Back in August, the blog noted that BASF chairman Jurgen Hambrecht was forecasting that “the world will still continue to grow respectably”, although he foresaw a temporary slowdown into H1 2009. Yesterday, however, this mood of relative optimism had disappeared as BASF announced Q3 results. Hambrecht is now forecasting, along with Dow’s Andrew Liveris, that […]
Archive | October, 2008
Prof Nouriel Roubini of New York University was one of those to correctly forecast a global recession. He is now warning in a detailed new article that “sharp deflationary pressures” are likely to hit in 2009. As evidence, he notes: • the supply glut that has emerged in “housing, consumer durables, motor vehicles” • “the […]
The US Federal Reserve is now bypassing the banking system, and dealing directly with major corporate borrowers. These have been cut off from many sources of credit, as banks hoarded their cash. The impact has been immediate, with 1500 transactions already done for a record $67bn – 10 times last week’s daily level. This should […]
US house prices continued their downward path in August, and “every region reported negative annual returns”, according to today’s new Case-Shiller index. Nationally, average prices were down 17%, with Phoenix and Las Vegas down over 30% since last August. The recent Panic in financial markets makes a quick recovery even more unlikely. US chemical companies […]
Two main factors weigh on oil markets. The first, as PetroMatrix note in their latest weekly report, is that speculative players in virtually all commodity markets are being forced to deleverage their positions, and so “the bottom will be dependent on the end of the firesale”. The other factor is the continuing fall in demand. […]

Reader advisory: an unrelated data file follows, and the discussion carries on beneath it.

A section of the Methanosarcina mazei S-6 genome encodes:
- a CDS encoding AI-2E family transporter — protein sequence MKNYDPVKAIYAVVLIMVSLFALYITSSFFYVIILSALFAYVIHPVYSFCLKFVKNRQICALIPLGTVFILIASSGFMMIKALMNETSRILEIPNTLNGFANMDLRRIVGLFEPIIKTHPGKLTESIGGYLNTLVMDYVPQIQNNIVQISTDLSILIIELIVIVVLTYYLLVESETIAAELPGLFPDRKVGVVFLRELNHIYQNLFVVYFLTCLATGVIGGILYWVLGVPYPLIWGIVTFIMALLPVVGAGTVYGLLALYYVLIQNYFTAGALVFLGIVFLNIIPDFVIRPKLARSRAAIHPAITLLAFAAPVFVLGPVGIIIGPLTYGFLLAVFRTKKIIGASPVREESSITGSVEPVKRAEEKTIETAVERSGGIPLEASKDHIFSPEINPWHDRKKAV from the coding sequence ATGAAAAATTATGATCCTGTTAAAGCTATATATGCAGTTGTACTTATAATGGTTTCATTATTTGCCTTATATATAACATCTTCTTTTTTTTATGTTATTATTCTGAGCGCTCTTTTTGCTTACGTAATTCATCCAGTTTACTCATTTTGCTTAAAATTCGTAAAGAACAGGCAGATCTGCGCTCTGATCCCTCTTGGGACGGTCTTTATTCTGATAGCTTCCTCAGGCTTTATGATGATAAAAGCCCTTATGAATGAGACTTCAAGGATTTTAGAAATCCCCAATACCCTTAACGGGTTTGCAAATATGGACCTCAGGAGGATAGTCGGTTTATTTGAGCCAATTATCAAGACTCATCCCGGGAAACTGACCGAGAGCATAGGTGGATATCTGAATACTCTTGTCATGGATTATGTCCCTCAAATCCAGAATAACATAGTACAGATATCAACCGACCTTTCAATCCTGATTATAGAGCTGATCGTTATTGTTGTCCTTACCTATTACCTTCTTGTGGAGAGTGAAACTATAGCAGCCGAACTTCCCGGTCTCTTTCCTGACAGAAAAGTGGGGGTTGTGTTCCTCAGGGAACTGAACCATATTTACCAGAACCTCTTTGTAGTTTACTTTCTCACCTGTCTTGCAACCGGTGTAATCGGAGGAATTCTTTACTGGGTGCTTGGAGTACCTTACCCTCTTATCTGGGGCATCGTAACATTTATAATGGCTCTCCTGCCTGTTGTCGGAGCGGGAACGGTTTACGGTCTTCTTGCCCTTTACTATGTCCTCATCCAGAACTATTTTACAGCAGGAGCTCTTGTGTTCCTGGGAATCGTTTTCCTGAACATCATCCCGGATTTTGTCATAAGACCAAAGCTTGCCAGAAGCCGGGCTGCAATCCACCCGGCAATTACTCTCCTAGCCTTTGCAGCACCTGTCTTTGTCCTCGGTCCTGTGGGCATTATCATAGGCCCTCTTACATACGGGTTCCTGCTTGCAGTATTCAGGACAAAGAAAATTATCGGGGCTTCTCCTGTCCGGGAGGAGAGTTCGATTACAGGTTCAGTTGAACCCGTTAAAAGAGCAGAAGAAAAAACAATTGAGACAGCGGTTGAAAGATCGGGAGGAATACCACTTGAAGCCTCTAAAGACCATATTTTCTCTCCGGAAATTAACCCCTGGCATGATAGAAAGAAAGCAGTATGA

Benzene is an excellent indicator of the outlook for industrial production, and hence for general chemical demand. Thus tonight’s ICIS news report that prices for benzene and its naphtha feedstock, are close to parity (around $390/t), tells us just how dire market conditions have become. The blog believes this has only ever happened once before […]
Last week, the Financial Times tried to lighten the current mood of doom and gloom. It began a letters page discussion about the merits of humour as an antidote to panic. Many blog readers clearly enjoyed the recent posting ‘A new bank model’. They will therefore understand why the FT today carries the blog’s suggestion […]
There are welcome reports this morning that the US government is finally putting in place measure to help homeowners in danger of foreclosure. The FDIC (Federal Deposit Insurance Corp) has developed guidelines that will “lower a loan’s interest rate, extend the life of the loan or defer payment on a portion of the principal”. The […]
Last week, the blog didn’t know whether to laugh or cry when Alan Greenspan told Congress that he was “in a state of shocked disbelief” to find that that his self-regulation policy for banks had failed. Gretchen Morgenson of the New York Times was similarly surprised to discover the former Chairman of the US Federal […]
Sometimes markets move because of sentiment, sometimes because of fundamentals. Sometimes (luckily rarely), because of blind panic. The latter is what we are seeing at the moment. Investors suddenly feel they MUST sell – whether because they need the cash, have completely lost confidence, or because their family and friends are advising it. Whatever the […]
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Paul Hodges is Chairman of International eChem, trusted commercial advisers to the global chemical industry.
The aim of this blog is to share ideas about the influences that may shape the chemical industry over the next 12 – 18 months. It will try to look behind today’s headlines, to understand what may happen next in important issues such oil prices, economic growth and the environment. We may also have some fun, investigating a few of the more offbeat events that take place from time to time. Please do join me and share your thoughts.
Between us, we will hopefully develop useful insights into the key factors that will drive the industry's future performance.